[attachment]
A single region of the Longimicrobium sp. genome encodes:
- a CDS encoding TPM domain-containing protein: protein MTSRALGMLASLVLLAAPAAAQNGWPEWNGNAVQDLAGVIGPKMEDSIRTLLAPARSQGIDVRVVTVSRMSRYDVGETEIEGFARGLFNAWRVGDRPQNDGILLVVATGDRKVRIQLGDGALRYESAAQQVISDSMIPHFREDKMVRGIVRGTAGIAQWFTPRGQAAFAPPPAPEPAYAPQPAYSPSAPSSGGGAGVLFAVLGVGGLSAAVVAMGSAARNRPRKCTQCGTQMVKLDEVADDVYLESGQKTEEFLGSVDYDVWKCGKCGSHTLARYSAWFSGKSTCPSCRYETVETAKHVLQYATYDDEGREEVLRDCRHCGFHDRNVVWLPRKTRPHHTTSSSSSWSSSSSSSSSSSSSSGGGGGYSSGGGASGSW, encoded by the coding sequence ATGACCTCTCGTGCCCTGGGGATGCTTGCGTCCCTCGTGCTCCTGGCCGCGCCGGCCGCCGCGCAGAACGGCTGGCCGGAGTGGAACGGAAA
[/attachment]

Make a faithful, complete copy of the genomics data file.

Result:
A single region of the Longimicrobium sp. genome encodes:
- a CDS encoding TPM domain-containing protein: protein MTSRALGMLASLVLLAAPAAAQNGWPEWNGNAVQDLAGVIGPKMEDSIRTLLAPARSQGIDVRVVTVSRMSRYDVGETEIEGFARGLFNAWRVGDRPQNDGILLVVATGDRKVRIQLGDGALRYESAAQQVISDSMIPHFREDKMVRGIVRGTAGIAQWFTPRGQAAFAPPPAPEPAYAPQPAYSPSAPSSGGGAGVLFAVLGVGGLSAAVVAMGSAARNRPRKCTQCGTQMVKLDEVADDVYLESGQKTEEFLGSVDYDVWKCGKCGSHTLARYSAWFSGKSTCPSCRYETVETAKHVLQYATYDDEGREEVLRDCRHCGFHDRNVVWLPRKTRPHHTTSSSSSWSSSSSSSSSSSSSSGGGGGYSSGGGASGSW, encoded by the coding sequence ATGACCTCTCGTGCCCTGGGGATGCTTGCGTCCCTCGTGCTCCTGGCCGCGCCGGCCGCCGCGCAGAACGGCTGGCCGGAGTGGAACGGAAA